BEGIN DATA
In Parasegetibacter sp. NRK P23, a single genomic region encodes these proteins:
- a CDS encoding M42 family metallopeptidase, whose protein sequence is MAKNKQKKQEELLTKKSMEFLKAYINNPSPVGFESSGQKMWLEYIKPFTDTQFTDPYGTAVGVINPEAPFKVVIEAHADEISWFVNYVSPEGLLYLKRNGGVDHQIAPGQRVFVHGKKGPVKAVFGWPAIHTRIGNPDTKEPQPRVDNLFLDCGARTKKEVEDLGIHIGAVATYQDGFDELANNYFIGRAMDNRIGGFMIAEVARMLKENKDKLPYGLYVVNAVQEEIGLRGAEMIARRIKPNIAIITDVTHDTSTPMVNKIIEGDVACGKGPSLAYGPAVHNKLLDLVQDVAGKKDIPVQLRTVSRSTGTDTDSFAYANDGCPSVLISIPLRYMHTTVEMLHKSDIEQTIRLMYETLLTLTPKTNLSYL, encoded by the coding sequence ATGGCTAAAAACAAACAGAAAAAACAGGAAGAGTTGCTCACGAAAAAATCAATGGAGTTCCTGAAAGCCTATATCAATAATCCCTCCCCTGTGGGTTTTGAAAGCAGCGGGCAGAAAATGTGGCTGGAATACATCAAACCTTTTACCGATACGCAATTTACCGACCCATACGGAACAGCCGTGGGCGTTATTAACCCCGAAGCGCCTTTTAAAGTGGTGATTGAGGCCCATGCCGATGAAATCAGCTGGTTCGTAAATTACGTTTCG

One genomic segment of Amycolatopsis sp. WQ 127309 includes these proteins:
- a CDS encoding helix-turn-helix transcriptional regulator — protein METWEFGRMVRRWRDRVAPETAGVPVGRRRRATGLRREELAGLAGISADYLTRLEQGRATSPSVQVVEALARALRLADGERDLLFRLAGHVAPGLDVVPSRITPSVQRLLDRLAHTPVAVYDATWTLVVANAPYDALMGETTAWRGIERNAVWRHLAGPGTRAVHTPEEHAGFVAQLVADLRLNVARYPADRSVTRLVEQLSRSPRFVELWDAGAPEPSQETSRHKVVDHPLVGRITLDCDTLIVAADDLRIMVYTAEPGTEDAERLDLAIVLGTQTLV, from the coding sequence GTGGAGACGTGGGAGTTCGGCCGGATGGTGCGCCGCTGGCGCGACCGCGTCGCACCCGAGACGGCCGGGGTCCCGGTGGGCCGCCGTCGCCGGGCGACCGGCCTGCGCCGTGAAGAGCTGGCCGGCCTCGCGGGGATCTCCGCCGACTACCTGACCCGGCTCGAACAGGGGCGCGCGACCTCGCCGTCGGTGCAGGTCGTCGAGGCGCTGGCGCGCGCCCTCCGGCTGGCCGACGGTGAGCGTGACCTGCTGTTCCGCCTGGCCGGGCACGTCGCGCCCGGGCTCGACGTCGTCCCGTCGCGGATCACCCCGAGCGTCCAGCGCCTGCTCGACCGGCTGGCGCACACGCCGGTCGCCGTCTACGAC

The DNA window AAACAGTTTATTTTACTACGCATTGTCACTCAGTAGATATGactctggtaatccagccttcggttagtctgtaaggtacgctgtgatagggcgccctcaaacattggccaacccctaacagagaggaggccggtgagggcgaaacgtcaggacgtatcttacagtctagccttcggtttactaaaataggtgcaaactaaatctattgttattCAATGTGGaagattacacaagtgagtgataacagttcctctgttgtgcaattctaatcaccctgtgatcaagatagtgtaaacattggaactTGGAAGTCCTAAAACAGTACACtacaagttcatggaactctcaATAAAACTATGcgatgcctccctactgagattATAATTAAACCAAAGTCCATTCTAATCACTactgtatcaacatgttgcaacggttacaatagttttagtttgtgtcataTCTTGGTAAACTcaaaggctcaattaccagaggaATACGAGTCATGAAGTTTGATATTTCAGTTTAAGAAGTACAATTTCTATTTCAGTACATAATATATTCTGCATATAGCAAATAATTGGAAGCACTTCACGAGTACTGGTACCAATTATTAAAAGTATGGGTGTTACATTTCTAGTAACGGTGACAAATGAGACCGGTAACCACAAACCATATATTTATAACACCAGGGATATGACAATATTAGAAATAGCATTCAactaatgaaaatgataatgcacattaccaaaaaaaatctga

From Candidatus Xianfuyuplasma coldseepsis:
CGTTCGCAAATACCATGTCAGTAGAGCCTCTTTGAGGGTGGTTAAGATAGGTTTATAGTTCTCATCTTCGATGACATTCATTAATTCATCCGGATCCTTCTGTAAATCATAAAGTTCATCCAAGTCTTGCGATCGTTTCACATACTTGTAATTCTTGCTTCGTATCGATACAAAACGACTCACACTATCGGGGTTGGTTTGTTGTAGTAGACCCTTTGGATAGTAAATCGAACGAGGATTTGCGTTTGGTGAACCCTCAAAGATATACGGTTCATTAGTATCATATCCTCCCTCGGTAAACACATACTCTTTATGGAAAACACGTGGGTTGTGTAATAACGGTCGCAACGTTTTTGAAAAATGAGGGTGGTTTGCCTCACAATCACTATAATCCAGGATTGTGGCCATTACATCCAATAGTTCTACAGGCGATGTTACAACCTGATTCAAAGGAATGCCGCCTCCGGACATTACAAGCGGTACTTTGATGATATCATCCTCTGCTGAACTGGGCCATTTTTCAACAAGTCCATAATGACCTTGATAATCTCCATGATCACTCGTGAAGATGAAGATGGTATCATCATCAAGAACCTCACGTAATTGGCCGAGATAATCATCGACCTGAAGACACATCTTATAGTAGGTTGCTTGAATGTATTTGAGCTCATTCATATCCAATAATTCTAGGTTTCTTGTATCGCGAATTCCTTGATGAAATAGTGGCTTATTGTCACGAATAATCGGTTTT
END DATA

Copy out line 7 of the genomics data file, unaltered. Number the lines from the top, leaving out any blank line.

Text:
CGTTCGCAAATACCATGTCAGTAGAGCCTCTTTGAGGGTGGTTAAGATAGGTTTATAGTTCTCATCTTCGATGACATTCATTAATTCATCCGGATCCTTCTGTAAATCATAAAGTTCATCCAAGTCTTGCGATCGTTTCACATACTTGTAATTCTTGCTTCGTATCGATACAAAACGACTCACACTATCGGGGTTGGTTTGTTGTAGTAGACCCTTTGGATAGTAAATCGAACGAGGATTTGCGTTTGGTGAACCCTCAAAGATATACGGTTCATTAGTATCATATCCTCCCTCGGTAAACACATACTCTTTATGGAAAACACGTGGGTTGTGTAATAACGGTCGCAACGTTTTTGAAAAATGAGGGTGGTTTGCCTCACAATCACTATAATCCAGGATTGTGGCCATTACATCCAATAGTTCTACAGGCGATGTTACAACCTGATTCAAAGGAATGCCGCCTCCGGACATTACAAGCGGTACTTTGATGATATCATCCTCTGCTGAACTGGGCCATTTTTCAACAAGTCCATAATGACCTTGATAATCTCCATGATCACTCGTGAAGATGAAGATGGTATCATCATCAAGAACCTCACGTAATTGGCCGAGATAATCATCGACCTGAAGACACATCTTATAGTAGGTTGCTTGAATGTATTTGAGCTCATTCATATCCAATAATTCTAGGTTTCTTGTATCGCGAATTCCTTGATGAAATAGTGGCTTATTGTCACGAATAATCGGTTTT